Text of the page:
The Green Swamp

Back in April, Belle and I went to Columbus County to visit some family. While we were in the area, we took some time to explore the Green Swamp. The 17,000-acre preserve is comprised of a diverse ecosystem made up of longleaf pine savannas and swamps. With a one-mile in-and-out hiking trail, it is a great place to see wild orchids and Venus flytraps.

The History of the Green Swamp

Long before the American colonies, semi-nomadic Native Americans roamed the swamps of Brunswick and Columbus Counties. The Waccamaw and Cape Fear Indians continued to hunt in the area well after the arrival of European settlers in the 1720s. These Siouan tribes are believed to have been river-dwellers who farmed on pocosins or high-ground “islands” within nearby swamps.

Before 1770, the swamp started carrying the name of early settler and landowner John Green. Over the years, the name of the area gradually changed from “John Green’s Swamp” to “Green’s Swamp,” eventually becoming the “Green Swamp.”

North Carolina sold more than 170,000 acres of the swamp to Stephen Williams, Benjamin Rowell, and William Collins in 1797. Some of the wetlands were drained for agriculture, but the rest was used for logging and mining peat.

In 1904, commercial logging began in the Green Swamp. The logging industry transformed the historic longleaf pine savannas and pocosin wetlands into loblolly pine plantations.

The Green Swamp was designated a National Natural Landmark in 1974. Shortly after, Federal Paper donated more than 16,000 acres of their landholdings to The Nature Conservancy for preservation. Since then, The Nature Conservancy has purchased additional lands.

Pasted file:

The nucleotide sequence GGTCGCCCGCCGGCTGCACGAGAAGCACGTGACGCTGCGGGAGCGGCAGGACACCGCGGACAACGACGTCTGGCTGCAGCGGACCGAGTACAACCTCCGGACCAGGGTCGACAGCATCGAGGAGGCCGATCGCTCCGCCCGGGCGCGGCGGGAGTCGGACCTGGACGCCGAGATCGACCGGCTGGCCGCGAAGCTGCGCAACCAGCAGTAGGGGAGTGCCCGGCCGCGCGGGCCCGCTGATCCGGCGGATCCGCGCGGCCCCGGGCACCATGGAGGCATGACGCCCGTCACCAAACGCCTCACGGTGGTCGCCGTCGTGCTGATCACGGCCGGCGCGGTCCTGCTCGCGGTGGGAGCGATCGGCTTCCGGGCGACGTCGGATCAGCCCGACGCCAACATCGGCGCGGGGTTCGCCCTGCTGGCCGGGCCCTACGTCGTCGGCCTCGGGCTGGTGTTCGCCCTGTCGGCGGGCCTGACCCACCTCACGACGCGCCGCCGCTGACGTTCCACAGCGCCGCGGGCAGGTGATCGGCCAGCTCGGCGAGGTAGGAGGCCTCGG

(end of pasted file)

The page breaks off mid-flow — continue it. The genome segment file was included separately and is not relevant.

The Green Swamp Preserve

The Preserve Today

For the last 40 years, The Nature Conservancy has focused on restoring the longleaf pine savanna to its former glory. Their hard work is paying off. Today, portions of the preserve are longleaf pine savannas. They feature a diverse understory, including orchids and insectivorous plants. The rest of the preserve is a dense pocosin.

This unique ecosystem supports a variety of rare native plants and wildlife. The Green Swamp Preserve is home to more than 14 species of carnivorous plants, the American alligator, red-cockaded woodpeckers, fox squirrels, and Hessel’s hairstreak butterfly.

Visiting the Preserve

The Green Swamp includes both a preserve and game lands. The preserve offers a variety of activities, including hiking, birding, and picnicking. Pets must be on a leash. Regulations vary for the game lands; please check the rules before your visit.

Located in Brunswick and Columbus Counties, the preserve is open daily from dawn until dusk. Admission is free.

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